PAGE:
Nurses form own union
by Bashi Letsididi
Botswana nurses have formed their own union and its president, Fondondo Phillip, is already spitting fire about how this group of health professionals was short-changed in last year’s strike by unionised civil servants.
“We feel the interest of the majority took precedence over that of the nurses. At the end, nurses became more of casualties than beneficiaries. The professional body [the Nurses Association of Botswana) was overlooked and undermined though it could have given sound advice about the strike - like nurses’ strike policy,” Phillip says.
The Botswana Nurses Union (as the Union is called) will be launched at its inaugural Annual General Assembly on October 26 this year in Francistown. The same meeting will dissolve the NAB which has been in existence since 1968. Phillip says that nurses feel that the latter has been overtaken by events.
“The Association does not have a strong voice when addressing nurses’ matters because it can only lobby and advocate without anything binding, whereas the Union has more powers and can go to an extent of bargaining for its members with legally binding agreements between it and employers. As you might be aware, nurses have so many unresolved issues with the employer which date back so many years. Regionally and internationally, nurses associations are unionising as a way of gaining more power to bargain for their members,” says Phillip, adding that only nurses are eligible for membership.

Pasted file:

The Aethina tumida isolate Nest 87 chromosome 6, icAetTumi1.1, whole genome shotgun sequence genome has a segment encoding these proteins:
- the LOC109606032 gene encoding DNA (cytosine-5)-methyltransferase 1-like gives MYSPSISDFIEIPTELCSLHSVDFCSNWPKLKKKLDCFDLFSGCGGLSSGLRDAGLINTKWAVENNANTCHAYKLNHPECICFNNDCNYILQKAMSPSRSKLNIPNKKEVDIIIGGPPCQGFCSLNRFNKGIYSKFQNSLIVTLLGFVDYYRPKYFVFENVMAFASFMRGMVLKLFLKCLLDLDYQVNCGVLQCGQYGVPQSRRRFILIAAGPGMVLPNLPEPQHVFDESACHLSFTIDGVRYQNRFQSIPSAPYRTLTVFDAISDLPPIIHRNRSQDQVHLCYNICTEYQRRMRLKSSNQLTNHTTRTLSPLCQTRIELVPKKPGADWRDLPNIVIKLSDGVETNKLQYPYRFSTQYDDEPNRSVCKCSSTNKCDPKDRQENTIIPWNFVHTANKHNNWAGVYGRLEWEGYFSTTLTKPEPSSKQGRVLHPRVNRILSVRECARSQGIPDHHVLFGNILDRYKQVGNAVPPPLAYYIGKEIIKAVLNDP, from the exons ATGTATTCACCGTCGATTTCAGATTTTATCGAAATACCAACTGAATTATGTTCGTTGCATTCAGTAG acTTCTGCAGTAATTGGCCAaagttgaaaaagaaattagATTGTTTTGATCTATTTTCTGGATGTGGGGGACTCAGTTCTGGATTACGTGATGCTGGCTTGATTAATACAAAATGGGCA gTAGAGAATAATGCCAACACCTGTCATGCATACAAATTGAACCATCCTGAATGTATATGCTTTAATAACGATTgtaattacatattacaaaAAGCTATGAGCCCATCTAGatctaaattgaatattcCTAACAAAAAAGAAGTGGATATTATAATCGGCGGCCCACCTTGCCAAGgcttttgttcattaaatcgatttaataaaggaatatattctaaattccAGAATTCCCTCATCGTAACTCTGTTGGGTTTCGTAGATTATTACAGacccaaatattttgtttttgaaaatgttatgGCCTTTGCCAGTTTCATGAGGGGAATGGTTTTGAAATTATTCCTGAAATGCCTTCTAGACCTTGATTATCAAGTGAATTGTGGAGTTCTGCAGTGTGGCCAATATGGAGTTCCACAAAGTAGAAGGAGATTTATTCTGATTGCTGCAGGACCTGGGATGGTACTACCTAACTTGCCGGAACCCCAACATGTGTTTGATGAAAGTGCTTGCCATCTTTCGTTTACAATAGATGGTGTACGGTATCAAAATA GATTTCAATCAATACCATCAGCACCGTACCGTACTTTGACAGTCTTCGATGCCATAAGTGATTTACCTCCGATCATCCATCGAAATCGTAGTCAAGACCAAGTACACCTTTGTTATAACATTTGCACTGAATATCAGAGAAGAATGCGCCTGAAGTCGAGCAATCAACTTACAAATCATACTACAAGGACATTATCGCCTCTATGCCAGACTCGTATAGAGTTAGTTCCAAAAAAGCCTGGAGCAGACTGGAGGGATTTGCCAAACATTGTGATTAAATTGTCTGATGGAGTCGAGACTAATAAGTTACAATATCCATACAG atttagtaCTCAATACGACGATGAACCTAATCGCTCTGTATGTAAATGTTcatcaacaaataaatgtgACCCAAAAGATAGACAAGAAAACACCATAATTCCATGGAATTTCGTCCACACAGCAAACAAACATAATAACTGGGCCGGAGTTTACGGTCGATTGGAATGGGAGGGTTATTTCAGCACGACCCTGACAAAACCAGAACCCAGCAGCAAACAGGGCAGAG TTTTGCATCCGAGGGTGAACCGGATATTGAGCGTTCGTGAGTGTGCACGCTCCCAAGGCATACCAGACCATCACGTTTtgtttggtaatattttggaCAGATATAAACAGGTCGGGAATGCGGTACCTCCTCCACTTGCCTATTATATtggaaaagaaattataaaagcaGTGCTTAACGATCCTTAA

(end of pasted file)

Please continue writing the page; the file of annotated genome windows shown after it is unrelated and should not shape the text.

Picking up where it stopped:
Explaining the latter condition, Phillip said that the BONU is affiliated to regional and international nursing organisations “because we do not want lose professional identity.”
However, BONU comes into being at a time that the Botswana Federation of Public Sector Unions (BOFEPUSU), which organised last year’s strike, is fighting a legal battle to have workers who were fired - some of them nurses, reinstated. It also comes into an order in which the battle for members among public sector unions is the most intense it has ever been and will necessarily have to recruit its own members from already existing unions, including BOFEPUSU group members.
Phillip says that he cannot be sure whether the formation of his union could sour relations with BOFEPUSU and jeopardise the process of having fired nurses reinstated. He adds though that BONU is prepared to work with any organisation with which it can benefit from.
“Nurses have been members of the general unions (BLLAHWU, BOPEU, Mine Workers Union, UBASSU and TAWU) and the professional association - NAB - for a long time so we do not see where the conflict, if any, can emanate from,” he says, referring to the Botswana Land Board, Local Authorities and Health Workers Union, Botswana Public Employees Union, University of Botswana Academic and Senior Support Staff Union and the Trainers and Allied Workers Union.
Phillip says once up and running, BONU’s first order of business will include nurses’ conditions of service advocacy, laws governing the profession, ethical consideration education to members as well as rigorous membership recruitment and retaining strategies.
Interestingly enough, the Union is established at a time that the government has signaled intent to amend the Public Service Act. Some unionists believe a redone version of that legislation would make it extremely difficult for essential services employees like nurses to go on strike.